Absolute positioning

Introduction

I wrote an article some time ago, on how to get absolute positioning to work with IE6. However, a large part of that article ended up being an explanation as to why anyone might want to use absolute positioning. So, I've decided to split the original article in two. This part deals with what absolute positioning is and why you might want to use it.

If after you have read this, you think you might still want to use absolute positioning, and even worse, you insist on getting it to work on IE6, then you might like to read the other half of the article - fudging absolute positioning in IE6.

So what is absolute positioning?

You can position the content of your web page in a number of different ways. Strictly speaking, this isn't anything to do with HTML it's part of the CSS2 specification. CSS2 includes a position style and this may have one of 4 values (or inherit):

position: static | relative | absolute | fixed | inherit;

position:static is the default option and is the one most often used. It was also the only way pages could be styled under CSS1. Blocks of text (or other pieces of content) are set out in rows one below another.

The text uses up the full width of whatever space is available. The block of text grows downwards so as to be big enough to hold all the text. This is not dissimilar to the way type was 'set' by print workers, in the days before computers. This is referred to in the W3C recommendations as the 'normal flow'.

It is possible to take some items out of this 'normal flow' using the float:left or float:right options. However, this only allows for a limited range of effects.

position:relative position takes the block out of the 'normal flow'. Although space is still kept in the main body of the document - that it would have occupied. It appears 'on top' of the main text and offset by specified amounts from the position it would have occupied. The location of the element in the HTML acts as an anchor point and the block is displayed relative to this point.

This mode can be used, to create simple popups. It can also be used, to get a block of text to overlay another.

In position:absolute mode, the box is again taken out of the 'normal flow'. It gets positioned 'on-top' of the normal flow and is anchored to it's absolute parent. The absolute parent is the block above it that is also absolutely positioned (other blocks are ignored). If there is no absolute position parent, then it gets anchored to the containing window. You can position the block relative to the edges of it's parent using the left,top,right,bottom styles.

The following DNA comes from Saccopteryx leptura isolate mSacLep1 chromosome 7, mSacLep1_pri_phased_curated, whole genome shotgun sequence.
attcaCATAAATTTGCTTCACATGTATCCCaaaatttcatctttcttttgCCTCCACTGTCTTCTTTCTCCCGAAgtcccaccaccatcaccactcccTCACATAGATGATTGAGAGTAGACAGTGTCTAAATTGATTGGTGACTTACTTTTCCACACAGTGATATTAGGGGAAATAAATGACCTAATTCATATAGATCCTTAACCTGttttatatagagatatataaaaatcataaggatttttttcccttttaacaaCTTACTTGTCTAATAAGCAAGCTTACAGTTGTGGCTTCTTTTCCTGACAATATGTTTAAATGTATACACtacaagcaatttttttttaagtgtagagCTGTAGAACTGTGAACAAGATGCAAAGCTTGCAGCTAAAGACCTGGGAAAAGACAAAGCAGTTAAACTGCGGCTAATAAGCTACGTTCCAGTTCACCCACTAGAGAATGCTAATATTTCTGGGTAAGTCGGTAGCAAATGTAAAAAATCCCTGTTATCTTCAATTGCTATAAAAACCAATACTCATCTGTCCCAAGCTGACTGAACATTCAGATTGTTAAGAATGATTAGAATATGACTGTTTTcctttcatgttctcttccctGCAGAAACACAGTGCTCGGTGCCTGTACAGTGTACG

position: fixed is similar to absolute. However, a fixed box is fixed to the browser window and not to a containing block. If a page is short enough, to not have scrollbars then fixed and absolute would look the same.

Example 1 shows a page containing both static and absolute positioned text. To understand what is happening resize the browser window. Grab a corner of the browser window and drag it around. Note, how some boxes stay fixed in size, others grow/shrink as you resize.

Of course, if you are using IE6 this won't work properly, try a different browser, or have a look at Example 2. These examples don't look very pretty. In a real world web project, you probably wouldn't want to combine static and absolute in this way.

Carpets or wooden flooring?

If all that seems rather confusing try my flooring analogy!

static mode is similar to the way you might lay wooden floorboards. You start in the top-left corner of the room. You lay one plank, then you lay the next, extending over to the right. If a plank is longer than the available space, you cut it to fit. The offcut can be used to start the next row. (Things gets slightly more complicated if the planks are of different thicknesses.)

absolute mode is different. absolute mode is like putting down carpets. You can have a block with specified width and height (like a rug). You can then position it relative to left, right, top or bottom edges of the window/room. You can position additional 'rugs' beside, separate from or overlapping the first one.

As well as fixed size rugs, you can also put down 'made-to-measure' or 'cut-to-size' carpet. The carpet then covers the entire area, up to, whatever, margins you specify around the edges.

What's so great about that?

Well I like it! However not that many web-sites use it, so perhaps I'm just odd. Or perhaps it's because I am a software developer rather than a web designer. Anyone who has used any of the graphical programming tools like Visual Studio or Borland's Delphi, has had this kind of control over their program's layout for well over a decade. Compared to that, the web seems rather limited.

For simple static web pages the advantages of absolute mode are probably fairly small. In fact, one could argue that it breaks the web page metaphor and so should be avoided unless it adds something useful to the way the user experiences the site.